Willie Johnson v. Manpower Professional Services, et al, No. 11-20199 (5th Cir. 2011)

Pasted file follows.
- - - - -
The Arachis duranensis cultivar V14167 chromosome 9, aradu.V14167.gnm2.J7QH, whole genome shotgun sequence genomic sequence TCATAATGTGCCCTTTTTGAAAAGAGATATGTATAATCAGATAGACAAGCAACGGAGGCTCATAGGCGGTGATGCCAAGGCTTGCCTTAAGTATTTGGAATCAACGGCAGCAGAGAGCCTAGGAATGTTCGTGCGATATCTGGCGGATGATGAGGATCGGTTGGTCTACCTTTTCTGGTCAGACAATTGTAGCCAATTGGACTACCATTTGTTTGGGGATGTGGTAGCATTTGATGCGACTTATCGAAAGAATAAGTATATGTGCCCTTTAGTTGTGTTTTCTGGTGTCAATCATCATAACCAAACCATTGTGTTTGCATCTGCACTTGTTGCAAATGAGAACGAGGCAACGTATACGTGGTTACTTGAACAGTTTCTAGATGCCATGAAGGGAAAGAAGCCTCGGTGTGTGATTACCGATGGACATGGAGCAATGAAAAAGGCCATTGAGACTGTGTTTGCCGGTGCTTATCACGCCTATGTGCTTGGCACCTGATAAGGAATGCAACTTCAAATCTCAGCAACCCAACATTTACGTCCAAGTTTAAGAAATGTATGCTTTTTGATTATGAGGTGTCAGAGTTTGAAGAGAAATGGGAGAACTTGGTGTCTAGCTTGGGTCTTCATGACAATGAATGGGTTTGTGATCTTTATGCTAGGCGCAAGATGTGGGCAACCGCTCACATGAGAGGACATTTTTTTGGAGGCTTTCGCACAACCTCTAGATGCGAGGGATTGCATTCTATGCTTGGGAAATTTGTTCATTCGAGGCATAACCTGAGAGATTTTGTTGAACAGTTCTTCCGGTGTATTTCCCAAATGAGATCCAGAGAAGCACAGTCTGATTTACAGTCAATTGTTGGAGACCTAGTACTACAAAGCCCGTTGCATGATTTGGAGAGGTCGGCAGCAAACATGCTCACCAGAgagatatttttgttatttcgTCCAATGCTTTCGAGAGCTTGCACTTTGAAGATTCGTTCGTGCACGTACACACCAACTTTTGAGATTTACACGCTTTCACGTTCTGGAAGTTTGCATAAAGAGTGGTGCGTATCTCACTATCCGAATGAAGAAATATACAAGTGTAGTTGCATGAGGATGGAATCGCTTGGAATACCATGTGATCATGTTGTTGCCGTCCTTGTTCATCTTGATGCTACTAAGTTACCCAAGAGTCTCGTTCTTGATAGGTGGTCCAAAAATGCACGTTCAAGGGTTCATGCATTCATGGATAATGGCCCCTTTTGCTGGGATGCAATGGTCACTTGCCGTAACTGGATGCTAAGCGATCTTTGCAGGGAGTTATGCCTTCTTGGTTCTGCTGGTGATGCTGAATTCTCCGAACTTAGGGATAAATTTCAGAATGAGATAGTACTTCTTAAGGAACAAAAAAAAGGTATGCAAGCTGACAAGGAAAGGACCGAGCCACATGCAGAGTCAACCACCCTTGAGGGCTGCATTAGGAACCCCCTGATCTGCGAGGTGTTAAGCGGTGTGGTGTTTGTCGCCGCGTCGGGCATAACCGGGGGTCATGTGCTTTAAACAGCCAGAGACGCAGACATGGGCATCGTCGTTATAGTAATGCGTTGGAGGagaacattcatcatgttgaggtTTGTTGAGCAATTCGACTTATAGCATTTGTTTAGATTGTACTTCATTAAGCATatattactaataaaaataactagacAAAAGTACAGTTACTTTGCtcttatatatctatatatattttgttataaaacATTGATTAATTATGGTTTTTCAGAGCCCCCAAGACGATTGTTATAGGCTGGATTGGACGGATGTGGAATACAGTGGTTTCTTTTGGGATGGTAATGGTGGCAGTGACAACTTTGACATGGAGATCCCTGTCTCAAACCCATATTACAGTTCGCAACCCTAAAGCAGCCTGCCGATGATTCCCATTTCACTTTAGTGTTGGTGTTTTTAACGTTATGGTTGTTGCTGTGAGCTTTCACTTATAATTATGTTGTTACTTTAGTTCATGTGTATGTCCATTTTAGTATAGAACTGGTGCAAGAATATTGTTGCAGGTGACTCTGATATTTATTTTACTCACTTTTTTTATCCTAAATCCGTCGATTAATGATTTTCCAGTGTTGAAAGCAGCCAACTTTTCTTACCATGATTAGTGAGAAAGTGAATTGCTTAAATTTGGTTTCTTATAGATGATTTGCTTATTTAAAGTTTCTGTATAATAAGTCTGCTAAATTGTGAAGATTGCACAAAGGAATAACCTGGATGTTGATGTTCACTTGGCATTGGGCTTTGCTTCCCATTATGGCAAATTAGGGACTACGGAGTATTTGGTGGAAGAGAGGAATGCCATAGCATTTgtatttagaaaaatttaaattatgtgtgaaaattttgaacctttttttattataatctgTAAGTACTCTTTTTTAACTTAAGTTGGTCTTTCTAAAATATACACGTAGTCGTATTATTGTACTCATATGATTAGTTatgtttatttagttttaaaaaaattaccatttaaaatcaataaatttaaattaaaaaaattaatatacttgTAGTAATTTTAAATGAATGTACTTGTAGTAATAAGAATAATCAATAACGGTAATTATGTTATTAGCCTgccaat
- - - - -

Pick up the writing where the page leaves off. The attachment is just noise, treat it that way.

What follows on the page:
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Download PDF Case: 11-20199 Document: 00511623179 Page: 1 Date Filed: 10/05/2011 IN THE UNITED STATES COURT OF APPEALS United States Court of Appeals FOR THE FIFTH CIRCUIT Fifth Circuit FILED October 5, 2011 No. 11-20199 Summary Calendar Lyle W. Cayce Clerk WILLIE RAY JOHNSON, Plaintiff Appellant v. MANPOWER PROFESSIONAL SERVICES, INCORPORATED; AIR LIQUIDE USA, L.L.C., Defendants Appellees Appeal from the United States District Court for the Southern District of Texas USDC No. 4:09-CV-2423 Before REAVLEY, SMITH, and PRADO, Circuit Judges. PER CURIAM:* This case involves claims arising out of Appellant Willie Johnson s termination from his position as a contract recruiter for one of Appellee Air Liquide USA s divisions, Air Liquide Process & Construction ( ALPC ). Johnson obtained the position through Appellee Manpower Professional Services, a staffing company. Because we find that Air Liquide is Johnson s employer and * Pursuant to 5TH CIR. R. 47.5, the court has determined that this opinion should not be published and is not precedent except under the limited circumstances set forth in 5TH CIR. R. 47.5.4. Case: 11-20199 Document: 00511623179 Page: 2 Date Filed: 10/05/2011 No. 11-20199 that it failed to articulate a legitimate, non-discriminatory reason for Johnson s loss of overtime pay, we REVERSE the district court. s grant of summary judgment as to Johnson s Title VII claim against Air Liquide and REMAND for further proceedings consistent with this opinion. Additionally, because we find that Air Liquide was Johnson s employer and Johnson s Title VII/§ 1981 claim against Manpower regarding pre-hiring screening procedures lacks merit, we AFFIRM district court s grant of summary judgment for Manpower as to the Title VII/§ 1981 claims. Finally, because we find that Johnson s retaliation claims have been waived, we AFFIRM the district court s grant of summary judgment to Manpower and Air Liquide on the FLSA retaliation claims. I. FACTUAL AND PROCEDURAL BACKGROUND In October 2006, Manpower and Air Liquide entered into a staffing arrangement whereby Manpower would provide temporary employees to Air Liquide when Air Liquide required such employees. Under this arrangement, Manpower would recruit employees for Air Liquide and would handle the administrative and payroll issues, while Air Liquide would decide which of Manpower s recruits to hire and would manage and supervise them once hired. Air Liquide required a recruiter for its ALPC division, and Manpower was charged with filling that position. Johnson, an African-American man, responded advertisement for the ALPC recruiter position. to Manpower s As a part of Manpower s application process, Johnson submitted to a background check and a drug test. Manpower then referred Johnson to Air Liquide, who hired him to fill the ALPC recruiter position. Johnson started at ALPC in April 2007. For the first five weeks that Johnson worked at Air Liquide, he received overtime for those hours he worked in excess of forty per week, but in May 2007, Johnson stopped receiving the higher hourly wage for overtime hours. In October 2007, Johnson asked Jennifer Murphy, his Manpower supervisor and 2 Case: 11-20199 Document: 00511623179 Page: 3 Date Filed: 10/05/2011 No. 11-20199 a Caucasian woman, about why he was no longer receiving increased overtime pay. Murphy sent Johnson an email on October 15, 2007 stating that his status from overtime non-exempt had been changed to overtime exempt at the request of Dennis Schwartz, Air Liquide s director of finance and accounting. Johnson s overtime status was never restored. Johnson continued to work at ALPC receiving no extra overtime pay. In November 2007, Johnson s Air Liquide supervisor Roger Mayes, an African-American man, gave Johnson a good performance review, and in December 2007, Johnson received two extra days of holiday pay due to his good work at Air Liquide. Throughout this time, however, Air Liquide claims that various staff members expressed dissatisfaction with Johnson s work, specifically his pace of filling the positions for which he was recruiting. On April 1, 2008, Murphy sent Air Liquide an email requesting a raise for Johnson. Around the same time, Manpower s legal counsel was reviewing its policy on overtime for workers in their professional business line the same line of work that Johnson was in. Meanwhile at Air Liquide, John Andresen, a Caucasian man, replaced Mayes as Johnson s Air Liquide supervisor. Andresen received more negative feedback about Johnson s job performance. As a result, Air Liquide asked Manpower to replace Johnson. Johnson was terminated on April 29, 2008. Manpower filled Johnson s old position at ALPC with Patricia LaSalle, a Caucasian female. LaSalle was paid extra overtime pay and did not have to take a drug test or undergo a background check. Johnson sued Manpower and Air Liquide in August 2008 under the Fair Labor Standards Act ( FLSA ), 29 U.S.C. § 201 et seq., for his back overtime pay. He later settled that suit with Manpower. As a part of that settlement, Manpower requested that Johnson execute a broad release of any and all claims, including future claims, against Manpower; Johnson refused. He did, however, sign a Limited Release that waive[d] his claims against Manpower, 3 Case: 11-20199 Document: 00511623179 Page: 4 Date Filed: 10/05/2011 No. 11-20199 its parent, subsidiary, related, and affiliated companies of any and all . . . claims . . . arising under the [FLSA] or any state of local law concerning payment of wages . . . includ[ing] but not limited to all claims for payment of wages, compensatory damages, liquidated damages, or attorney s fees arising under the aforesaid statutes. Johnson then went to the Equal Employment Opportunity Commission and submitted charges against Manpower and Air Liquide. He received a right to sue letter and commenced this action in July 2009, pursuing claims under Title VII, Section 1981, and the FLSA. After discovery was completed, Manpower and Air Liquide both moved for summary judgment. The district court granted both motions, Johnson v. Manpower Prof. Servs., Inc., No. 4:09CV-2423, 2011 WL 689375 (S.D. Tex. Feb 17, 2011), and Johnson timely appealed. II. STANDARD OF REVIEW We review a district court s grant of summary judgment de novo, applying the same standards as the district court. Hernandez v. Yellow Transp., Inc., 641 F.3d 118, 124 (5th Cir. 2011). Summary judgment is appropriate where the movant shows that there is no genuine issue of material fact and that the movant is entitled to judgment as a matter of law. Id. (citing Anderson v. Liberty Lobby, Inc., 477 U.S. 242, 247 (1986); Fed. R. Civ. P. 56(a)); see also Fed. R. 56(c) (2010).1 In making this determination, all inferences are drawn in favor of the non-movant. Id. Our cases require that if the burden at trial rests on the nonmovant, then the movant must demonstrate an absence of evidentiary support in the record for the non-movant s case. Bayle v. Allstate Ins. Co., 615 F.3d 350, 355 (5th Cir. 2010) (footnote omitted). If the movant does that and meets the 1 Because the summary judgment motions in this case were filed before the effective date of the most recent amendments to the Federal Rules of Civil Procedure, the previous version of the Rule 56 was applied. 4 Case: 11-20199 Document: 00511623179 Page: 5 Date Filed: 10/05/2011 No. 11-20199 initial burden of demonstrating that there exists no genuine issue of material fact, then absent rebutting evidence by the non-movant, summary judgment should be granted. Id. (citing Celotex Corp. v. Catrett, 477 U.S. 317[, 322] (1986)). Moreover, the non-movant must do more than just raise some metaphysical doubt as to the material facts to prevail. Thibodeaux v. Vamos Oil & Gas Co., 487 F.3d 288, 295 (5th Cir. 2007) (quoting Matsushita Elec. Indus. Co. v. Zenith Radio Corp., 475 U.S. 574, 586 (1986)). III. DISCUSSION Johnson raised many claims in the district court but has only appealed three claims to this court: (1) his denial of overtime benefits because of his race under Title VII and § 1981, (2) his being subjected to a background check and drug test because of his race under Title VII and § 1981, and (3) his allegedly retaliatory termination under the FLSA.2 A. Title VII and Section 1981 Title VII makes it unlawful for an employer to to fail or refuse to hire or to discharge any individual, or otherwise to discriminate against any individual with respect to his compensation, terms, conditions, or privileges of employment, because of such individual s race . . . . 42 U.S.C. § 2000e-2(a)(1). Additionally, section 1981 affords all persons within the United States the same right . . . to make and enforce contracts without respect to race. Id. § 1981. Here, Johnson does not offer any direct evidence of discrimination but rather brings a claim based on disparate treatment. In McDonnell Douglas Corp. v. Green, 411 U.S. 792 (1973), the Supreme Court first established a framework for adjudicating Title VII discrimination claims where the plaintiff lacks such direct evidence. 2 Johnson failed to specify in his complaint under what law he is bringing his retaliation claim. The district court treated Johnson s claim as one under the FLSA, and we do the same as Johnson has admitted in his brief to this court that his claim arises under the FLSA. 5 Case: 11-20199 Document: 00511623179 Page: 6 Date Filed: 10/05/2011 No. 11-20199 This is the same standard used to analyze claims of disparate impact discrimination brought under § 1981. Payne v. Travenol Labs., 673 F.2d 798, 818 (5th Cir. 1982); compare Lee v. Kansas City S. Ry. Co., 574 F.3d 253, 259 (5th Cir. 2009) (setting out the elements of a prima facie case under Title VII) with Bryan v. McKinsey & Co., 375 F.3d 358, 360 (5th Cir. 2004) (setting out the elements of a prima facie case under § 1981). Under that framework, an employee establishes a prima facie case of racial discrimination if he can demonstrate that (1) he is a member of a protected class, (2) he was qualified for the position at issue, (3) he was the subject of an adverse employment action, and (4) he was treated less favorably because of his membership in that protected class than were other similarly situated employees who were not members of the protected class, under nearly identical circumstances. Lee, 574 F.3d at 259. Adverse employment actions under this test are limited to ultimate employment decisions such as hiring, granting leave, discharging, promoting, and compensating and do not include employment actions that do not affect job duties, compensation, or benefits. Pegram v. Honeywell, Inc., 361 F.3d 272, 282 (5th Cir. 2004). In establishing the similarly situated element, a plaintiff must identify an employee under nearly identical circumstances who did not have adverse employment action taken against him. Okoye v. Univ. of Tex. Houston Health Sci. Ctr., 245 F.3d 507, 514 (5th Cir. 2001). Our cases do recognize that the comparator can be someone employed at a different time than the plaintiff. Uviedo v. Steves Sash & Door Co., 738 F.2d 1425, 1431 (5th Cir. 1984). If the plaintiff proves his prima facie case, then the inference of intentional discrimination is raised, and the burden of production shifts to the employer to offer a legitimate, non-discriminatory reason for the adverse employment action. Lee, 574 F.3d at 259 (footnotes omitted). If the employer 6 Case: 11-20199 Document: 00511623179 Page: 7 Date Filed: 10/05/2011 No. 11-20199 provides such a reason, then the inference drops out and the burden shifts back to the employee to demonstrate that the employer s explanation is merely a pretext for racial bias. Id. (citing Tex. Dep t of Cmty. Affairs v. Burdine, 450 U.S. 248, 255 56 (1981)). To prove pretext, plaintiff must rebut the nondiscriminatory reason with substantial evidence. Laxton v. Gap Inc., 333 F.3d 572, 578 (5th Cir. 2003). In determining whether a given defendant is an employer, we use the standards laid out in Deal v. State Farm Cnty. Mut. Ins. Co., 5 F.3d 117 (5th Cir. 1993) and summarized in Muhammed v. Dall. Cnty. Cmty. Supervision & Corrections Dep t: Determining whether a defendant is an employer under Title VII involves a two-step process. First, the court must determine whether the defendant falls within Title VII s statutory definition of an employer. Title VII defines an employer as a person engaged in an industry affecting commerce who has fifteen or more employees . . . , and any agent of such a person . . . . If the defendant meets this definition, the court must then analyze whether an employment relationship exists between the plaintiff and the defendant. To determine whether an employment relationship exists within the meaning of Title VII, we apply a hybrid economic realities/common law control test. The most important component of this test is the right to control the employee s conduct. When examining the control component, we have focused on whether the alleged employer has the right to hire, fire, supervise, and set the work schedule of the employee. . . . The economic realities component of the test focuses on whether the alleged employer paid the employee s salary, withheld taxes, provided benefits, and set the terms and conditions of employment. 479 F.3d 377, 380 (5th Cir. 2007) (footnotes and internal quotation marks omitted). 7 Case: 11-20199 Document: 00511623179 Page: 8 Date Filed: 10/05/2011 No. 11-20199 1. Overtime Denial Denial of overtime pay is an adverse employment action because it relates to Johnson s compensation. Peagram, 361 F.3d at 282; cf. Shannon v. Bell Telecomms., Inc., 292 F.3d 712, 716 (11th Cir. 2002) (holding that denial of the opportunity to work overtime is an adverse employment action sufficient to make out a priam facie case under Title VII). Moreover, when using LaSalle, a Caucasian female who did receive overtime pay, as the comparator, Johnson has made out a prima facie case for discrimination. Because of this, we are required to determine who Johnson s employer was.3 Both Manpower and Air Liquide meet the statutory definition of an employer under Title VII so resolution of this question turns on the application of the hybrid economic realities/right to control test. The staffing arrangement agreement sets out the respective responsibilities of Manpower and Air Liquide. Manpower s responsibilities after it placed a worker at Air Liquide were: 1) Maintaining personnel and payroll records; 2) Paying, withholding, and transmitting payroll taxes; 3) Making unemployment contributions; 4) Handling unemployment and workers' compensation claims involving Assigned Employees with respect to compensation that [Manpower] has agreed to pay; 5) and removing any Assigned Employee at the request of [Air Liquide], provided there is a valid legal reason for doing so. We consider first the factors that go towards the more important assessment of right to control. Manpower, while technically in charge of hiring and firing, does so only at Air Liquide s approval with respect to hiring and at Air Liquide s request with respect to firing. Moreover, while Johnson had supervisors at both Air Liquide and Manpower, it seems that Murphy, Johnson s 3 The district court did not analyze who Johnson s employer was because it found that both Air Liquide and Manpower had provided legitimate, non-discriminatory reasons for denying Johnson overtime. 8 Case: 11-20199 Document: 00511623179 Page: 9 Date Filed: 10/05/2011 No. 11-20199 Manpower supervisor, merely responded to the requests of Johnson s Air Liquide supervisors Schwartz, Mayes, and Andresen. Additionally, Johnson s job performance was reviewed by Air Liquide. To be sure, almost all of the factors under the economic realities test point to Manpower being Johnson s employer, as Manpower paid Johnson and withheld taxes on his behalf. Nonetheless, because the majority of the more important right to control factors point to Air Liquide as Johnson s employer, we conclude that Air Liquide and not Manpower is Johnson s employer for the purposes of his overtime denial claim. See Deal, 5 F.3d at 119. Therefore, we affirm the district court s grant of summary judgment to Manpower as to Johnson s overtime denial claim against it. Reviewing the summary judgment record reveals that Air Liquide offered no reason for changing Johnson s status to overtime exempt. Although, as the district court concluded, there does not appear to be any evidence that Air Liquide s decision was based on Johnson s race, Johnson has raised an inference of discrimination by establishing a prima facie case under McDonnell Douglas. Lee, 574 F.3d at 259 (footnote omitted). Such a showing requires the employer to give a legitimate, non-discriminatory reason for the adverse employment action, and where no such reason is given the employer cannot be awarded summary judgment. See Alvarado v. Tex. Rangers, 492 F.3d 605, 617 (5th Cir. 2007). Therefore, we reverse the district court with respect to Johnson s overtime denial claim against Air Liquide. 2. Background Check and Drug Testing Manpower As stated above, for an employment action to form the basis of either a Title VII or a § 1981 claim, it must be an ultimate employment decision, which includes those affecting job duties, compensation, or benefits. Pegram, 361 F.3d at 282. Although Johnson did show that LaSalle, his replacement, did not undergo these pre-hire screening procedures, these are not the type of actions that give rise to a disparate treatment claim, as neither the background check 9 Case: 11-20199 Document: 00511623179 Page: 10 Date Filed: 10/05/2011 No. 11-20199 nor drug test affected Johnson s duties, compensation, or benefits. Johnson admitted in his surreply to Manpower s motion for summary judgment that these pre-hiring screening procedures are not actionable under the standard set forth in Pegram. Therefore, we affirm the district court on this ground. B. Retaliation The FLSA makes it unlawful for anyone to to discharge or in any other manner discriminate against any employee because such employee has filed any complaint or instituted or caused to be instituted any proceeding under or related to [the FLSA.] 29 U.S.C. § 215(a)(3). The McDonnell Douglas burdenshifting framework has been adapted to apply to claims brought under the FLSA: First, a plaintiff must make a prima facie showing of (1) participation in protected activity under the FLSA; (2) an adverse employment action; and (3) a causal link between the activity and the adverse action. If a plaintiff meets this burden, the defendant must then articulate a legitimate, non-discriminatory reason for its decision. The burden then shifts to the plaintiff to demonstrate that the proffered reason is a pretext for discrimination. Hagan v. Echostar Satellite, L.L.C., 529 F.3d 617, 624 (5th Cir. 2008). 1. As to Manpower The district court held that Johnson was precluded from claiming against Manpower because when he settled his first lawsuit, he signed a release that effectively waived any claim under the FLSA. Johnson admits that his claim arises under the FLSA; the only question is whether this release covers this FLSA retaliation claim. Texas rules of construction control the interpretation of this release. Austin Bldg. Co. v. Nat l Union Fire Ins. Co., 432 S.W.2d 697, 701 (tex. 1968) ( The effect of a contract is to be determined by the law intended by the parties to control, and in the absence of a contrary manifestation, the presumption is that the parties contract with reference to where the contract 10 Case: 11-20199 Document: 00511623179 Page: 11 Date Filed: 10/05/2011 No. 11-20199 was made. ). When called upon to apply state substantive law, we look to the decisions of the state s highest court, and where there is no definitive answer, we must determine, in its best judgment, how the state s highest court would resolve the issue if presented with it. Holt v. State Farm Fire & Cas. Co. Releases can be broad or narrow, but regardless, [i]n order to effectively release a claim in Texas, the releasing instrument must mention the claim to be released. Victoria Bank & Trust Co. v. Brady, 811 S.W.2d 931, 938 (Tex. 1991). For a claim to be mentioned, it need only be able to be fairly encompassed in the language of the release. See Keck, Mahin & Cate v. Nat l Union Fire Ins. Co. of Pittburgh, 20 S.W.3d 692, 698 (Tex. 2000). Under Texas law, a release is a contract, Williams v. Glash, 789 S.W.2d 261, 264 (Tex. 1990), and when construing a contract, it is well-known that the primary concern of the court is to ascertain the true intentions of the parties as expressed in the instrument. 4 Compliance Source, Inc. v. GreenPoint Mortg. Funding, Inc., 624 F.3d 252, 259 (5th Cir. 2010) (quoting J.M. Davidson, Inc. v. Webster, 128 S.W.3d 223, 229 (Tex. 2003)) (internal quotation marks omitted). The relevant language of the Limited Release Johnson signed is: 4 There are some Texas cases that seem to suggest that evidence beyond the four corners of the contract may be relevant to the inquiry: To give effect to the parties intent[,] a release will be construed in light of the facts and circumstances surrounding its execution. Tricentral Oil Trading, Inc. v. Annesley, 809 S.W.2d 218, 221 (Tex. 1991). The cases where the Texas courts look beyond the express terms of the agreement are ones where a party has not known about a right at the time it was releasing it. Such a situation is distinct from what Johnson claims here district court construed the release more broadly than he intended it. See, e.g., id. at 221 (in a case dealing with a resulting trust, discussing how one party failed to disclose its claim to trust property to the other parties); Williams, 789 S.W.2d at 264 (in a case dealing with a release of medical claims arising from an automobile accident, discussing how the executing party to the release did not know of his injury at the time he signed the release). Johnson knew about his retaliation claim against Manpower before he signed the release because the basis of that claim was his termination, which happened nearly a year before Johnson signed the release. Therefore, we only need to look to the language of the release to see if Johnson s current FLSA claim is mentioned. 11 Case: 11-20199 Document: 00511623179 Page: 12 Date Filed: 10/05/2011 No. 11-20199 Willie Johnson . . . hereby waives, and fully releases, Manpower Inc., its parent, subsidiary, related, and affiliated companies from any and all liability, claims, demands, actions, causes of action, suits, grievances, . . . and remedies of any type that Johnson now has of may hereafter have from the beginning of time arising under the Fair Labor Standards Act, 29 U.S.C. § 201 et seq. or any state or local law concerning the payment of overtime wages. This Release shall include but not be limited to all claims for payment of wages, compensatory damages, punitive damages, liquidate damages, or attorney s fees arising under the aforesaid statutes. Although stylized as a Limited Release, the language is broad, releasing Manpower and all related company from any and all liability [and] claims . . . arising under the [FLSA] or any state or local law concerning the payment of overtime wages. Johnson argues that this should be read as limited to FLSA claims concerning the payment of overtime wages. Such a reading is incorrect. We conclude that the use of the disjunctive or between FLSA and the any state or local law means that the modifier concerning the payment of overtime wages only relates to and modifies the latter antecedent, any state or local law, and not also FLSA. See Barrand, Inc. v. Whataburger, Inc., 214 S.W.3d 122, 134 n2. (Tex. App. Corpus Christi 2006) ( Although the doctrine of last antecedent has been generally applied as a canon of statutory and constitutional interpretation, we see no reason why it should not be equally applicable to issues of contract construction. ); cf. Spradlin v. Jim Walter Homes, Inc., 34 S.W.3d 578, 580 81 (Tex. 2000) (applying the doctrine of last antecedent, which states a qualifying phrase . . . must be confined to the words and phrases immediately preceding it to which it may, without impairing the meaning of the sentence, be applied ). Therefore, Johnson s execution of the Limited Release does operate to preclude his FLSA retaliation claim and the district court is affirmed on this ground. 12 Case: 11-20199 Document: 00511623179 Page: 13 Date Filed: 10/05/2011 No. 11-20199 2. As to Air Liquide Johnson contends that the reason the district court found for Air Liquide was that Johnson presented insufficient evidence of pretext to rebut Air Liquide s proffered legitimate, non-discriminatory reason for terminating Johnson. In fact, that was an alternative holding by the district court; the district court determined that Johnson failed to state a prima facie case for retaliation because Johnson failed to show his participation in any protected activity under the FLSA. Johnson has presented no reasons for reversing the district court as to the failure to make out a prima facie case and therefore, his claims are waived.5 Fed. R. App. P. 28(a)(9)(A); see also Cinel v. Connick, 15 F.3d 1338, 1345 (5th Cir. 1994) ( A party who inadequately briefs an issue is considered to have abandoned the claim. ). IV. CONCLUSION Because we find that Air Liquide is Johnson s employer and failed to articulate a legitimate, non-discriminatory reason for Johnson s loss of overtime pay, we REVERSE the district court s grant of summary judgment as to Johnson s Title VII denial of overtime claim against Air Liquide and REMAND for further proceedings consistent with this opinion. Relatedly, we AFFIRM the district court s grant of summary judgment for Manpower as to Johnson s Title VII denial of overtime claim because we find that Air Liquide was Johnson s employer. As to Johnson s Title VII claim against Manpower regarding prehiring screening procedures, we find that these procedures are not ultimate employment decisions and therefore are not within the ambit of Title VII, and we AFFIRM the district court s grant of summary judgment for Manpower as to 5 Johnson also alleged error based on the district court s allegedly improper admission of John Andresen s declaration. As that evidence only relates to Air Liquide s legitimate, non-discriminatory reason for terminating Johnson and Johnson has waived his retaliation claim by failing to brief the issue of prima facie case for retaliation, that point of error is moot. 13 Case: 11-20199 Document: 00511623179 Page: 14 Date Filed: 10/05/2011 No. 11-20199 this claim. Finally, because we find that Johnson s FLSA retaliation claims have been waived, by release as to Manpower and by failure to brief it as to Air Liquide, we AFFIRM the district court s grant of summary judgment to Manpower and Air Liquide on the retaliation claims. AFFIRMED in part, REVERSED in part; REMANDED. 14